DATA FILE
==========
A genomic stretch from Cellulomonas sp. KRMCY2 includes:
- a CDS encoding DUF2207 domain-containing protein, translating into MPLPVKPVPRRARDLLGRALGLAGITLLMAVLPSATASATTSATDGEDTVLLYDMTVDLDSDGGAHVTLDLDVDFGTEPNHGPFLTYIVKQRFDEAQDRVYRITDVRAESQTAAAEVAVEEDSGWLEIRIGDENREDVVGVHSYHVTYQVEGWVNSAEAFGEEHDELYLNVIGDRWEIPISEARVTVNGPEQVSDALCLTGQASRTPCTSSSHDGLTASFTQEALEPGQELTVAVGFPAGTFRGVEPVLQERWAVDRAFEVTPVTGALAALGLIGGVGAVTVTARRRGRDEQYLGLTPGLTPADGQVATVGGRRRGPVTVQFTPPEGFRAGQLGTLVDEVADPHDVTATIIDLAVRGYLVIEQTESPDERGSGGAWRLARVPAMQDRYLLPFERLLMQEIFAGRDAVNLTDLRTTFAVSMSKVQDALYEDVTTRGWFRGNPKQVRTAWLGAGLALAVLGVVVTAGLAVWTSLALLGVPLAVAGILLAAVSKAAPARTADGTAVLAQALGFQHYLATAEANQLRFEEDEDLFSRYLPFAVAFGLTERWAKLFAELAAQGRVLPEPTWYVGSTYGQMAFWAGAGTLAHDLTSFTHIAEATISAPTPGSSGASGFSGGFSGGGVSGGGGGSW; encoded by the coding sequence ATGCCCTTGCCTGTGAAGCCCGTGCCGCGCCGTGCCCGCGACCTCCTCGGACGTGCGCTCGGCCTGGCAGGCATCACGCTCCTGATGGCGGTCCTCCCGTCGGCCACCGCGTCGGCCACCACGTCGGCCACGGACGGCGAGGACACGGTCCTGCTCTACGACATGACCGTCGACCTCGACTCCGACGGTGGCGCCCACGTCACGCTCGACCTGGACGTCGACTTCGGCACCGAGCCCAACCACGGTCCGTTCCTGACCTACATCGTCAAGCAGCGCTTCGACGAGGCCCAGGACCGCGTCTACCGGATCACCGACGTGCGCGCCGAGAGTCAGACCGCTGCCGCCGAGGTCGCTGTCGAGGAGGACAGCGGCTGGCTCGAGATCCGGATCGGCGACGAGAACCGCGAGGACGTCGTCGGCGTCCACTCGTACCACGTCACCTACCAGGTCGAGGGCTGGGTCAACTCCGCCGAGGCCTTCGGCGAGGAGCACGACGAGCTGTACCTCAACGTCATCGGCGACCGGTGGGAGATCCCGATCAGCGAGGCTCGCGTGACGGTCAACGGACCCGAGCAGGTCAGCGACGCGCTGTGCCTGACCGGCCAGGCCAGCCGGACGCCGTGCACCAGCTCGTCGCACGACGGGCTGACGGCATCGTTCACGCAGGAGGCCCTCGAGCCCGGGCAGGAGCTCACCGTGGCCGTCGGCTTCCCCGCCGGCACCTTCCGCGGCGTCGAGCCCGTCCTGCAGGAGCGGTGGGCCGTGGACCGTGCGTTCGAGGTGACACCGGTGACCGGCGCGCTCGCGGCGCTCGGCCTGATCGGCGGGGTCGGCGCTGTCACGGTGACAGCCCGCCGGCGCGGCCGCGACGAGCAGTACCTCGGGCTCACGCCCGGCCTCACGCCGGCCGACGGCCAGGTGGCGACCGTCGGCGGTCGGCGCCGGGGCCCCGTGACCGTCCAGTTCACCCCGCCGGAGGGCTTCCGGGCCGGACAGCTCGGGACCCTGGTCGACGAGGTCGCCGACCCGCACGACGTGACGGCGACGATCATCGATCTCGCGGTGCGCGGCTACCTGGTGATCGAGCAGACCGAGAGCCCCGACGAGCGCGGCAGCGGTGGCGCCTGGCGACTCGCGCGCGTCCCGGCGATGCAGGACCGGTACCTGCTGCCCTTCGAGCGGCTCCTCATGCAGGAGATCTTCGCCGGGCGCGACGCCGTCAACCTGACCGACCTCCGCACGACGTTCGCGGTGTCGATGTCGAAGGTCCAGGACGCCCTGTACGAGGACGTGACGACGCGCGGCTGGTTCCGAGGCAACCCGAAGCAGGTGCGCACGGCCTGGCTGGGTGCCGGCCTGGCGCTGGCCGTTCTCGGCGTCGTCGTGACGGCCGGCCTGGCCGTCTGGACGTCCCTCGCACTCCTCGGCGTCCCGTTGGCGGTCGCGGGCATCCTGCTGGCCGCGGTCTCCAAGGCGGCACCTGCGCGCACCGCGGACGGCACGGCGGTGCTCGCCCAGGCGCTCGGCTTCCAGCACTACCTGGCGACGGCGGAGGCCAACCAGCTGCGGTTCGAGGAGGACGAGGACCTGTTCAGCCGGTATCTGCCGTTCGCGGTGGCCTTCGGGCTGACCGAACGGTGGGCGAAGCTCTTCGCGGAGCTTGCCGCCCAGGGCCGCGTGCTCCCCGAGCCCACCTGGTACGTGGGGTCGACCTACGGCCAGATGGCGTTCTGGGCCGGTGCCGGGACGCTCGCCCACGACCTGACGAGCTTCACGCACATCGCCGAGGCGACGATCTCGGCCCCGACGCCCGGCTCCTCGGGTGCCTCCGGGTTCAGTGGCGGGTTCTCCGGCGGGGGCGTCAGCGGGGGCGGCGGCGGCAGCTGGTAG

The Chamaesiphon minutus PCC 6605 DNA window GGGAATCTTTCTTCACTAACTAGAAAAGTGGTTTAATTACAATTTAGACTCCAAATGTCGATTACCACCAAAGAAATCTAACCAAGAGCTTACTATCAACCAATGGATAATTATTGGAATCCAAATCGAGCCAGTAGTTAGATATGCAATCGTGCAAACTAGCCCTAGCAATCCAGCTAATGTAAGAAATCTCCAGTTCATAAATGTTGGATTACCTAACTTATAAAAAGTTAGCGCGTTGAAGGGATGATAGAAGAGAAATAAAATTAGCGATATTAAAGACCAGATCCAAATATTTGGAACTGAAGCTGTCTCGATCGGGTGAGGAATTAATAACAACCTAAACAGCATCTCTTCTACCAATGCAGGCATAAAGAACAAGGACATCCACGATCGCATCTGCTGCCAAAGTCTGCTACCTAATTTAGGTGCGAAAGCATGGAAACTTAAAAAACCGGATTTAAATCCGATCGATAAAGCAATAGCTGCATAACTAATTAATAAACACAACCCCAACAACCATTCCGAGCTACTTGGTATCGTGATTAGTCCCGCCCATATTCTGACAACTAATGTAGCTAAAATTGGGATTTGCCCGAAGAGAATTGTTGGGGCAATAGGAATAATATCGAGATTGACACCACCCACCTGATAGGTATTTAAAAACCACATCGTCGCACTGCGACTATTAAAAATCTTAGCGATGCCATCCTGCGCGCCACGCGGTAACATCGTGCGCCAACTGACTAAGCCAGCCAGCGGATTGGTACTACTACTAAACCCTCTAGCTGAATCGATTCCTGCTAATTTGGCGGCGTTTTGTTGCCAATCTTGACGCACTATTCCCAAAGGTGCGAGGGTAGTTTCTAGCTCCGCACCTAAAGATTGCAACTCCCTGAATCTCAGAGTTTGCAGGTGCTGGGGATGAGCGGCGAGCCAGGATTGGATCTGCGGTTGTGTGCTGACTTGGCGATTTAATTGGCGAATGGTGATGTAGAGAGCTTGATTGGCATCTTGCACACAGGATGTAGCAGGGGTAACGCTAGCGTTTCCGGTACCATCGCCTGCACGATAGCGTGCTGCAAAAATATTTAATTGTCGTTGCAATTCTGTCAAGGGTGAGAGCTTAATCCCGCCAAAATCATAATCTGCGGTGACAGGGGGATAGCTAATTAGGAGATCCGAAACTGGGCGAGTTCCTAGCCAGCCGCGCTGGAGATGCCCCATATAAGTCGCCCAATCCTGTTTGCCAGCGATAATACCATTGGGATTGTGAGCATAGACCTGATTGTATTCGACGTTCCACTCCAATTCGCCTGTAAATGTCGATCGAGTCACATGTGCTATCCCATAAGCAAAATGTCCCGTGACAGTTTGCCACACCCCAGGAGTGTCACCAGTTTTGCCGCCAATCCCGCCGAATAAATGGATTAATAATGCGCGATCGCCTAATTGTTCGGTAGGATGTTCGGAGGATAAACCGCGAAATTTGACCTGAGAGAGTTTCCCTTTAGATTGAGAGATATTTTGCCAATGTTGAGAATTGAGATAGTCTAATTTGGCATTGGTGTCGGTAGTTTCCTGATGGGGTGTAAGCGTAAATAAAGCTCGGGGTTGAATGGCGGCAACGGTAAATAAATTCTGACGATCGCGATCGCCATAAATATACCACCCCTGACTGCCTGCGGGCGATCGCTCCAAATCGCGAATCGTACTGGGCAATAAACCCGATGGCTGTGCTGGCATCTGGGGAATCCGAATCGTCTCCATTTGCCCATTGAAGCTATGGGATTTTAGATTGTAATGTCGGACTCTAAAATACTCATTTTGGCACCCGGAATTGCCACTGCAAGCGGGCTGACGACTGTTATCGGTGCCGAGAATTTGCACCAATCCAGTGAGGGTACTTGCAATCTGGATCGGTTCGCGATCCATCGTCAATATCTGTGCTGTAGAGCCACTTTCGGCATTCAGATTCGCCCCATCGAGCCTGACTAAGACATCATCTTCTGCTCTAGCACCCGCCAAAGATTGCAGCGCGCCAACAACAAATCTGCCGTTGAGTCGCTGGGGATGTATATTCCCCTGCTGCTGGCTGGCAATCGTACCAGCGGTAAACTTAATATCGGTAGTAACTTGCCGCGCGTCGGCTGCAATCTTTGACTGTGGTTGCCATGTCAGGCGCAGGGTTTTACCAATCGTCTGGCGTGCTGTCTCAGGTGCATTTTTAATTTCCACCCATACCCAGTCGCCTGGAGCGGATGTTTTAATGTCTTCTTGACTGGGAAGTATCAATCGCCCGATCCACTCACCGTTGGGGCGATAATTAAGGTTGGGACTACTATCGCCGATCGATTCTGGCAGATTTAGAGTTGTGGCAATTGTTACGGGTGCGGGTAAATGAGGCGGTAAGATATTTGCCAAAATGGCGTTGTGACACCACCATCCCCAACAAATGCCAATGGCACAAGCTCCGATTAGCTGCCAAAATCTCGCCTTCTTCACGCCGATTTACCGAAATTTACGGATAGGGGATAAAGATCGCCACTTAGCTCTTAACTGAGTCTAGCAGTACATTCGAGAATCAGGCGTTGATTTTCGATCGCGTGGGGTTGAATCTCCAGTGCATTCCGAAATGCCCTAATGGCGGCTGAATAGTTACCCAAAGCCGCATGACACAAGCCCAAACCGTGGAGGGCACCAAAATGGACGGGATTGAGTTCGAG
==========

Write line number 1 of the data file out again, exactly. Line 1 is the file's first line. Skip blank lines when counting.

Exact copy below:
A genomic stretch from Cellulomonas sp. KRMCY2 includes: